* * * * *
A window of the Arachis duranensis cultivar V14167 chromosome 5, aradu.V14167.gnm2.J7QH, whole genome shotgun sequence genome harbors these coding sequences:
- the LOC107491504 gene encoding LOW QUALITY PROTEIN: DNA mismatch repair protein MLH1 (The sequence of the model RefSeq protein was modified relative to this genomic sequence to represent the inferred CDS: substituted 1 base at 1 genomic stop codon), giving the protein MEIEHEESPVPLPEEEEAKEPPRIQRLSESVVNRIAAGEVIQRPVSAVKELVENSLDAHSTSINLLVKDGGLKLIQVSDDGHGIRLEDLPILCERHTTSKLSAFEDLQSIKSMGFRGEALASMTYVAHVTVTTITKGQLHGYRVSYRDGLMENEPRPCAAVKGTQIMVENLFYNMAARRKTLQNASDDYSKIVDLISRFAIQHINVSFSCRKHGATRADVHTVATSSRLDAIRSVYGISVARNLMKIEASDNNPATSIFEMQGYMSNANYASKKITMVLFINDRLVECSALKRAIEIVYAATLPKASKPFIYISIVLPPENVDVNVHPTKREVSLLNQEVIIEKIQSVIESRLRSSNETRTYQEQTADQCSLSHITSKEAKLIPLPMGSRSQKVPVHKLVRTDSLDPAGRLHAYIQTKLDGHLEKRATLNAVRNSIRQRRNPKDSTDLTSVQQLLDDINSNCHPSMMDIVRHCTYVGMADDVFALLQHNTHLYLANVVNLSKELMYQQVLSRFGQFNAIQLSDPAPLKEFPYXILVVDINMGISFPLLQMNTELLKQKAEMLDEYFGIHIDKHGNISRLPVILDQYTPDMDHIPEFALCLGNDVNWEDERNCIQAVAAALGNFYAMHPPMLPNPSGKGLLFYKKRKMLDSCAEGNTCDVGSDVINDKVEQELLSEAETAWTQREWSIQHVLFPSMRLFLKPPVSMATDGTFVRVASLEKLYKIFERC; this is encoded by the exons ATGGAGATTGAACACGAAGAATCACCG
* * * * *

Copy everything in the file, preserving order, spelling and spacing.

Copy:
A window of the Arachis duranensis cultivar V14167 chromosome 5, aradu.V14167.gnm2.J7QH, whole genome shotgun sequence genome harbors these coding sequences:
- the LOC107491504 gene encoding LOW QUALITY PROTEIN: DNA mismatch repair protein MLH1 (The sequence of the model RefSeq protein was modified relative to this genomic sequence to represent the inferred CDS: substituted 1 base at 1 genomic stop codon), giving the protein MEIEHEESPVPLPEEEEAKEPPRIQRLSESVVNRIAAGEVIQRPVSAVKELVENSLDAHSTSINLLVKDGGLKLIQVSDDGHGIRLEDLPILCERHTTSKLSAFEDLQSIKSMGFRGEALASMTYVAHVTVTTITKGQLHGYRVSYRDGLMENEPRPCAAVKGTQIMVENLFYNMAARRKTLQNASDDYSKIVDLISRFAIQHINVSFSCRKHGATRADVHTVATSSRLDAIRSVYGISVARNLMKIEASDNNPATSIFEMQGYMSNANYASKKITMVLFINDRLVECSALKRAIEIVYAATLPKASKPFIYISIVLPPENVDVNVHPTKREVSLLNQEVIIEKIQSVIESRLRSSNETRTYQEQTADQCSLSHITSKEAKLIPLPMGSRSQKVPVHKLVRTDSLDPAGRLHAYIQTKLDGHLEKRATLNAVRNSIRQRRNPKDSTDLTSVQQLLDDINSNCHPSMMDIVRHCTYVGMADDVFALLQHNTHLYLANVVNLSKELMYQQVLSRFGQFNAIQLSDPAPLKEFPYXILVVDINMGISFPLLQMNTELLKQKAEMLDEYFGIHIDKHGNISRLPVILDQYTPDMDHIPEFALCLGNDVNWEDERNCIQAVAAALGNFYAMHPPMLPNPSGKGLLFYKKRKMLDSCAEGNTCDVGSDVINDKVEQELLSEAETAWTQREWSIQHVLFPSMRLFLKPPVSMATDGTFVRVASLEKLYKIFERC; this is encoded by the exons ATGGAGATTGAACACGAAGAATCACCG